Native to New Zealand, the Polynesian culture of the Maori use a special method of tattooing- known as Ta moko– inscribe their bodies with meaning. Scarring the skin, ta moko symbols are unique, each curve and repetition representing the individual’s genealogy and heritage, known as whakapapa. Whakapapa is considered a type of ‘visual language’, a physical representation connecting the individual to their heritage and a commitment to their family, society and culture.
For many, the designs extend all over the back, face and down through the arms and legs. The moko on the face is considered the ultimate expression of commitment, a symbol of one’s dedication to Maori culture, especially in the face of many other cultures, which consider facial tattoos as ‘taboo’ or often a marring of gang cultures of the West. This could contribute to the reason why many believe the Maori moko looks to be intimidating.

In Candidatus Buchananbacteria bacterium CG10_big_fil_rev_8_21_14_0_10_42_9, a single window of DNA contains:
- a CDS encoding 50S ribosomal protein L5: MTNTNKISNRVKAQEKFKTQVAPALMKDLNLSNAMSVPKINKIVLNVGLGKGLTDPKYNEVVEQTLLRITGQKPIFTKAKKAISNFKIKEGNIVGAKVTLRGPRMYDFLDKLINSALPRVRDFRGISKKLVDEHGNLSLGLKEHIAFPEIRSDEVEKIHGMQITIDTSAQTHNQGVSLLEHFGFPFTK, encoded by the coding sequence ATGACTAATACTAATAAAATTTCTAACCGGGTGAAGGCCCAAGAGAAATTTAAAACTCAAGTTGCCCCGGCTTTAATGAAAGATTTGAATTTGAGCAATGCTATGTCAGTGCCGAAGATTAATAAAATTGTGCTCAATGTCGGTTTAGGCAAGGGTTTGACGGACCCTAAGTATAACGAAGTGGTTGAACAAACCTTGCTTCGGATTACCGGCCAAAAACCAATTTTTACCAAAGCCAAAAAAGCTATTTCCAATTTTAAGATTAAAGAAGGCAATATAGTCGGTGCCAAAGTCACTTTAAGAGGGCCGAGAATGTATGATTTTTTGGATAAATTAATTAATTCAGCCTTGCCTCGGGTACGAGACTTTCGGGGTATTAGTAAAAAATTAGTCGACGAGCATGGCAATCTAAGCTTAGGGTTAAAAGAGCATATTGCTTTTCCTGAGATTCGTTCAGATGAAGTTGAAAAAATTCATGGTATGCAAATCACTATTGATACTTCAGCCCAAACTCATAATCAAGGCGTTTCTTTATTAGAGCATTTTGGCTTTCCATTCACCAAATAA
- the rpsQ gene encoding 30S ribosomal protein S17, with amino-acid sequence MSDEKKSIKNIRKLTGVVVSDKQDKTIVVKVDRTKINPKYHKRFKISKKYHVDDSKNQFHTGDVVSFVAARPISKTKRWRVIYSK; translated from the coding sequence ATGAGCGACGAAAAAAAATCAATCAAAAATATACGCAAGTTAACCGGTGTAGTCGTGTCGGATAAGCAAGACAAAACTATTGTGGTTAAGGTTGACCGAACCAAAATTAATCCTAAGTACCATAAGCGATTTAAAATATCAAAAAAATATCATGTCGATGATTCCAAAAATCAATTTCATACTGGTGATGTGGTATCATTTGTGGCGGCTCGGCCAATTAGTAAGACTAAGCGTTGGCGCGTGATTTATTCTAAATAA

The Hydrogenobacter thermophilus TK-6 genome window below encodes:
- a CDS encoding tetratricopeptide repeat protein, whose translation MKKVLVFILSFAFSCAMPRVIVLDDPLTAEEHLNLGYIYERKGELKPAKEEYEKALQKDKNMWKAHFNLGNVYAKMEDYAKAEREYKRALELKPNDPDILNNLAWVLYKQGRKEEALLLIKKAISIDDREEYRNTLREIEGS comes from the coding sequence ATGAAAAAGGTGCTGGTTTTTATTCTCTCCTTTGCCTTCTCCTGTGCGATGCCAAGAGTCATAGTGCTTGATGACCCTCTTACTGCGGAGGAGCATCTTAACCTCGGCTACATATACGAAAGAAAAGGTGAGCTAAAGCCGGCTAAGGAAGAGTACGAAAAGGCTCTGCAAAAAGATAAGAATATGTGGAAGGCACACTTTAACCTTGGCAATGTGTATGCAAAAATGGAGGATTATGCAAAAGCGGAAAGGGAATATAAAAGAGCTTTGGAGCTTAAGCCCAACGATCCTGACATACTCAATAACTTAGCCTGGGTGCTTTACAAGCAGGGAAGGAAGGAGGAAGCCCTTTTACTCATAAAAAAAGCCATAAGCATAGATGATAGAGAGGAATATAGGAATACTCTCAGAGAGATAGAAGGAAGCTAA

While the culture has certainly dwindled by disease, imperialism and cultural competition over its history in New Zealand, both men and women still practice ta moko today. There has even been a notable resurgence of ta moko among the Maori left today- it is practiced as a rite of passage for both genders, accompanied by other rites and rituals throughout the lifetime. Currently, Maori make up only 15% of New Zealand’s population, with most choosing to live in urban areas (84%).
The Maori continue to fight for indigenous rights in New Zealand, but the bulk of resistance movements occurred throughout the 1970s. Many view ta moko as a mark of honor in the face of oppression, and the symbols of pride continue among many today, varying from full-bodied designs to more modest expressions of heritage. No matter the mode, and though Maori culture may be carried by few, the markings on the face or carried in the spirit have proven resilient in the proudest individuals.